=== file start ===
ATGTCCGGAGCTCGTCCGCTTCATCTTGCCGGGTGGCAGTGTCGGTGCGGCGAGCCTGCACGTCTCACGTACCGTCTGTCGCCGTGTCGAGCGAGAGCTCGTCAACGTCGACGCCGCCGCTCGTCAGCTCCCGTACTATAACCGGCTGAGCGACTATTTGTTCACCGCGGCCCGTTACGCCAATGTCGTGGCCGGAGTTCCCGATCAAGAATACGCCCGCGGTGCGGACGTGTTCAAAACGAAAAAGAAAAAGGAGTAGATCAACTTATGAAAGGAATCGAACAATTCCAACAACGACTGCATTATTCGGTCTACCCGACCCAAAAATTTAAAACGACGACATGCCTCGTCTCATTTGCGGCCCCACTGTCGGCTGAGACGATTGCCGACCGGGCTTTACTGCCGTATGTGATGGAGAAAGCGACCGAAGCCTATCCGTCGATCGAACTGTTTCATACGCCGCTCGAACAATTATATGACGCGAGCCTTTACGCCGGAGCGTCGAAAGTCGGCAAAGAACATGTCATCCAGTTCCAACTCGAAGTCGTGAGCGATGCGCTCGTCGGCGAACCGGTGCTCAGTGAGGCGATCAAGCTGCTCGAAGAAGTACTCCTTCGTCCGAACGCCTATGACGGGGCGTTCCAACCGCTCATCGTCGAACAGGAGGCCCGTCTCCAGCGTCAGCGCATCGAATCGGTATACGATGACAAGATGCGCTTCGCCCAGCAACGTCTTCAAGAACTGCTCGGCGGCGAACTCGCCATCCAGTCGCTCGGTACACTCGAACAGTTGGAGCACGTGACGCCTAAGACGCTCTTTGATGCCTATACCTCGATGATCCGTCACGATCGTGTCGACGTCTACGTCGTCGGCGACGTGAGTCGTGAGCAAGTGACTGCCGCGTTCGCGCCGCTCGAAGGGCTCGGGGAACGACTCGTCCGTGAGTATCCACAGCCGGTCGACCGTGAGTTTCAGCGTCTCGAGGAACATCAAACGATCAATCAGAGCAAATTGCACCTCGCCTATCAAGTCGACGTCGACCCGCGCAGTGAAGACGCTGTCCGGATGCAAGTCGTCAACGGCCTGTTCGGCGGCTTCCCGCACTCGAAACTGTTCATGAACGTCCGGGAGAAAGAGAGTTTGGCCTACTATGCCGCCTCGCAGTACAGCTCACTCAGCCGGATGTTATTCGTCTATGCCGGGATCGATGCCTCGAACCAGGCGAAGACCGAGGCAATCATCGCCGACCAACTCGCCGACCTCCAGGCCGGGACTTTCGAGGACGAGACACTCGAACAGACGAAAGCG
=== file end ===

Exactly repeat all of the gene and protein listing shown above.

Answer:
ATGTCCGGAGCTCGTCCGCTTCATCTTGCCGGGTGGCAGTGTCGGTGCGGCGAGCCTGCACGTCTCACGTACCGTCTGTCGCCGTGTCGAGCGAGAGCTCGTCAACGTCGACGCCGCCGCTCGTCAGCTCCCGTACTATAACCGGCTGAGCGACTATTTGTTCACCGCGGCCCGTTACGCCAATGTCGTGGCCGGAGTTCCCGATCAAGAATACGCCCGCGGTGCGGACGTGTTCAAAACGAAAAAGAAAAAGGAGTAGATCAACTTATGAAAGGAATCGAACAATTCCAACAACGACTGCATTATTCGGTCTACCCGACCCAAAAATTTAAAACGACGACATGCCTCGTCTCATTTGCGGCCCCACTGTCGGCTGAGACGATTGCCGACCGGGCTTTACTGCCGTATGTGATGGAGAAAGCGACCGAAGCCTATCCGTCGATCGAACTGTTTCATACGCCGCTCGAACAATTATATGACGCGAGCCTTTACGCCGGAGCGTCGAAAGTCGGCAAAGAACATGTCATCCAGTTCCAACTCGAAGTCGTGAGCGATGCGCTCGTCGGCGAACCGGTGCTCAGTGAGGCGATCAAGCTGCTCGAAGAAGTACTCCTTCGTCCGAACGCCTATGACGGGGCGTTCCAACCGCTCATCGTCGAACAGGAGGCCCGTCTCCAGCGTCAGCGCATCGAATCGGTATACGATGACAAGATGCGCTTCGCCCAGCAACGTCTTCAAGAACTGCTCGGCGGCGAACTCGCCATCCAGTCGCTCGGTACACTCGAACAGTTGGAGCACGTGACGCCTAAGACGCTCTTTGATGCCTATACCTCGATGATCCGTCACGATCGTGTCGACGTCTACGTCGTCGGCGACGTGAGTCGTGAGCAAGTGACTGCCGCGTTCGCGCCGCTCGAAGGGCTCGGGGAACGACTCGTCCGTGAGTATCCACAGCCGGTCGACCGTGAGTTTCAGCGTCTCGAGGAACATCAAACGATCAATCAGAGCAAATTGCACCTCGCCTATCAAGTCGACGTCGACCCGCGCAGTGAAGACGCTGTCCGGATGCAAGTCGTCAACGGCCTGTTCGGCGGCTTCCCGCACTCGAAACTGTTCATGAACGTCCGGGAGAAAGAGAGTTTGGCCTACTATGCCGCCTCGCAGTACAGCTCACTCAGCCGGATGTTATTCGTCTATGCCGGGATCGATGCCTCGAACCAGGCGAAGACCGAGGCAATCATCGCCGACCAACTCGCCGACCTCCAGGCCGGGACTTTCGAGGACGAGACACTCGAACAGACGAAAGCG